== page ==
just two of hundred of dancers at Helston Floral Day
featured in the World as we see it or as we missed it May 2012
featured in Country Craft and living group May 2012
displayed in The best of Red bubble May 2012
The Furry Dance (pronounced to rhyme with “hurry”), also known as The Flora (or incorrectly as the Floral Dance or the Cornish Floral Dance), takes place in Helston, Cornwall, and is one of the oldest British customs still practised today.1 The dance is very well attended every year and people travel from all over the world to see it: Helston Town Band play all the music for the dances.
The Furry Dance takes place every year on May 8 (or the Saturday before if May 8 falls on a Sunday or Monday). Why “Furry”? In Helston, May 8, the Feast of St. Michael, is called Furry Day.2, and the word probably derives from Cornish: fer, “fair, feast”. It is a celebration of the passing of Winter and the arrival of Spring. The schedule of the day is thus: morning dance at 7 a.m., Hal-an-Tow pageant at 8 a.m., children’s dance at 10 a.m., midday dance at noon, and evening dance at 5 p.m.. Of these, the midday dance is perhaps the best known: it was traditionally the dance of the gentry in the town, and today the men wear top hats and tails while the women dance in their finest frocks.3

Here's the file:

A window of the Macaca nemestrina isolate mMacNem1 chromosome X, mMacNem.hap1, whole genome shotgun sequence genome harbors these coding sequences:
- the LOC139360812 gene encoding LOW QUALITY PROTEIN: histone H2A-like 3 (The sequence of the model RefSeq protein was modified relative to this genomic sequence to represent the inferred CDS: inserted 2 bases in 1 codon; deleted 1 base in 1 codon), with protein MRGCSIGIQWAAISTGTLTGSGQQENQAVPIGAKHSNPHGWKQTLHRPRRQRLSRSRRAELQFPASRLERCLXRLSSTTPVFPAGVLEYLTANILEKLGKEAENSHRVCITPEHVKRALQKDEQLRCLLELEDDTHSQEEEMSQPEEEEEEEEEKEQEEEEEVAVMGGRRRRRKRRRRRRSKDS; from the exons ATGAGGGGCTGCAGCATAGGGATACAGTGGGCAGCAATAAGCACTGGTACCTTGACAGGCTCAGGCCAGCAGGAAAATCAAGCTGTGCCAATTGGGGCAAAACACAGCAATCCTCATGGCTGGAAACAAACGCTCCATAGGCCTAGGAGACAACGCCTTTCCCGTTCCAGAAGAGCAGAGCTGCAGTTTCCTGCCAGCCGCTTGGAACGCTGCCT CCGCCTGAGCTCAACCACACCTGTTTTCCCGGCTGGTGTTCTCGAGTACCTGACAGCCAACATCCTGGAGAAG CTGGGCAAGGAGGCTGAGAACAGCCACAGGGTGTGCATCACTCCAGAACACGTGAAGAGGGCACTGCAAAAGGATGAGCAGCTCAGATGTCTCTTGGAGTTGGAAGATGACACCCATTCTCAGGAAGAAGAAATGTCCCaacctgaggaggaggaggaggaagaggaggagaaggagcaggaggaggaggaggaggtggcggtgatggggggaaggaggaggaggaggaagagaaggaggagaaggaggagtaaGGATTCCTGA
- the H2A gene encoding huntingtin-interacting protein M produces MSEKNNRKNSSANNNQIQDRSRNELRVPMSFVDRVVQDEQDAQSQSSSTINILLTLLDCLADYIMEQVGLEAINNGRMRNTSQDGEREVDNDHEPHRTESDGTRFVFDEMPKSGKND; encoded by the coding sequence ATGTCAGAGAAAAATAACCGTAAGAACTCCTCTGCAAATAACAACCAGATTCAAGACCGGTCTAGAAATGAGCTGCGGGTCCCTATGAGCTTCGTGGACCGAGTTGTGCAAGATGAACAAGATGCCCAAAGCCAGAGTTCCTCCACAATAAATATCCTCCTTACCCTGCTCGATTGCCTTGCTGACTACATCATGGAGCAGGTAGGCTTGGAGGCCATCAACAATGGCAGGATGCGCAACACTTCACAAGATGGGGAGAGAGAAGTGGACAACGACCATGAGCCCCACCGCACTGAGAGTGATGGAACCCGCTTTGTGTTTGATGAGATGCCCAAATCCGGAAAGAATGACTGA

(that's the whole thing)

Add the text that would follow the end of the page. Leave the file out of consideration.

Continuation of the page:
Traditionally, the dancers wear lily of the valley, which is Helston’s symbolic flower. The gentlemen wear it on the left, with the flowers pointing upwards, and the ladies wear it upside down on the right.
top ten place in Challenge accepted 2012-08-16
Child photograph on the week 7th -13th May 2012 The world as we see it or as we missed it